Regina Tollfeldt

She Gave Them Wings

I was small and that’s what they needed, someone small. It was monotonous, but we all knew it was important work. We were all in it together. We were gonna win this war!

Regina Tollfeldt, Boeing factory worker

The “Rosies” couldn’t have riveted without Regina Sawina Tollfeldt, a tiny teenager who helped win the war.

Regina is one of the last of the 15,000 women who worked in Boeing’s Seattle factories during World War II. Her job was to wriggle through the wing jigs for the B-17 “Flying Fortress” bombers and drill holes for the rivets. Many guys resented working with women. But by war’s end no one could deny their key role in the Allied victory. Six million women had a foot in the door of the American workforce.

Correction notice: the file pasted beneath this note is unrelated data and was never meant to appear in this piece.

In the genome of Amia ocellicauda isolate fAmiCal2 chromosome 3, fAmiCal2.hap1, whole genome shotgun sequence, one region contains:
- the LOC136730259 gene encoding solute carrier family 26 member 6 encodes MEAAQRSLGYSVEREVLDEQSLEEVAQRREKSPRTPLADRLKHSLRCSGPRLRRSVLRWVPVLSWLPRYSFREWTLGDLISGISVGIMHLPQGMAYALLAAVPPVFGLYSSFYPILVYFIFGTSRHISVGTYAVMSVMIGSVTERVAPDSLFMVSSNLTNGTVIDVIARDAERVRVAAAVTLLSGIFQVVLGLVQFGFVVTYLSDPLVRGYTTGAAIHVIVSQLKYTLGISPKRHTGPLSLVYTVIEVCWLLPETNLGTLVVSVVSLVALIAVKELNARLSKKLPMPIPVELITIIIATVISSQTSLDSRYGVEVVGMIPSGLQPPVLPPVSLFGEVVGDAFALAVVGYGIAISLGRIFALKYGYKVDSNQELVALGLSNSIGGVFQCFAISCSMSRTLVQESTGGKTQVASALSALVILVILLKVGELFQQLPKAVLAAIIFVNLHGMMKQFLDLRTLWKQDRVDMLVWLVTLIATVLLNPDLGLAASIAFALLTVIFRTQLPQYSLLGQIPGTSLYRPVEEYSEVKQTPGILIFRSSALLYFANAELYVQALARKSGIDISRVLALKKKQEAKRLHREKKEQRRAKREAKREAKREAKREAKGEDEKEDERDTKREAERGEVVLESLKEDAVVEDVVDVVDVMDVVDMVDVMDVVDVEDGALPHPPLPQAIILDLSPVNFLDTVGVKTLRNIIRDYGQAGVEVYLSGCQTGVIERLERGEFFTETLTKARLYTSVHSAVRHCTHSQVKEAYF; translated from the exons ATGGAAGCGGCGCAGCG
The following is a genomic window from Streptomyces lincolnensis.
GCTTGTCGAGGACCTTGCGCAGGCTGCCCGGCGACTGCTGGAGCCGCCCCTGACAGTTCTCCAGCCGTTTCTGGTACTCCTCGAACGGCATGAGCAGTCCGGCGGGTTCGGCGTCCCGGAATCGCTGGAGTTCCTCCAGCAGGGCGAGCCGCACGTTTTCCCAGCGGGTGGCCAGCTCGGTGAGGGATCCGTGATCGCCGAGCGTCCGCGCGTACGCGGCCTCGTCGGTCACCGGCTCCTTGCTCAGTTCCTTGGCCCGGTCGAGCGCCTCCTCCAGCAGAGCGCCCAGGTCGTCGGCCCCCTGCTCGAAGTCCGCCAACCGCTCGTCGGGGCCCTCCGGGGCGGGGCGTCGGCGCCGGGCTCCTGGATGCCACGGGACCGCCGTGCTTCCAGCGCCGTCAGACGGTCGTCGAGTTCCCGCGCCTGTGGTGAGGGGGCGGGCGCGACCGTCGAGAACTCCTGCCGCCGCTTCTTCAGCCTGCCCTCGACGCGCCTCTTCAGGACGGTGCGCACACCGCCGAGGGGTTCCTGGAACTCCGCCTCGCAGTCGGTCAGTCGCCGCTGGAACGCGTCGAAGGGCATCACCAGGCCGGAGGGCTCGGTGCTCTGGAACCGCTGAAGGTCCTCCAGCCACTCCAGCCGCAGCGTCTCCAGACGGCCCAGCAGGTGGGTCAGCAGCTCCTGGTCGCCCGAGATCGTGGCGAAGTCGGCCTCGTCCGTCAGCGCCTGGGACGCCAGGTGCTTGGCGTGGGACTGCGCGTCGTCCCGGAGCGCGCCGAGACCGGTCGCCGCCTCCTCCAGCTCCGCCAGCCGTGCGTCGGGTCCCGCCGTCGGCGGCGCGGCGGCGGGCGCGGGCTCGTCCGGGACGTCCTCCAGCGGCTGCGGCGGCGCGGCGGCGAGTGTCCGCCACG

After the war, Regina attended business school and spent 32 years as a state vocational rehabilitation specialist.

Regina Tollfeldt

Norman Rockwell’s iconic “Rosie the Riveter” on the cover of The Saturday Evening Post. Smithsonian Institution

Regina Tollfeldt

Top: A Rosie works inside the wing of a B-17. Boeing Images

Bottom: Workers pose with Five Grand the 5,000th Boeing-built Flying Fortress, on May 13, 1944. Regina signed her name on the fuselage, and she’s in there somewhere. Nat’l World War II Museum

Regina Tollfeldt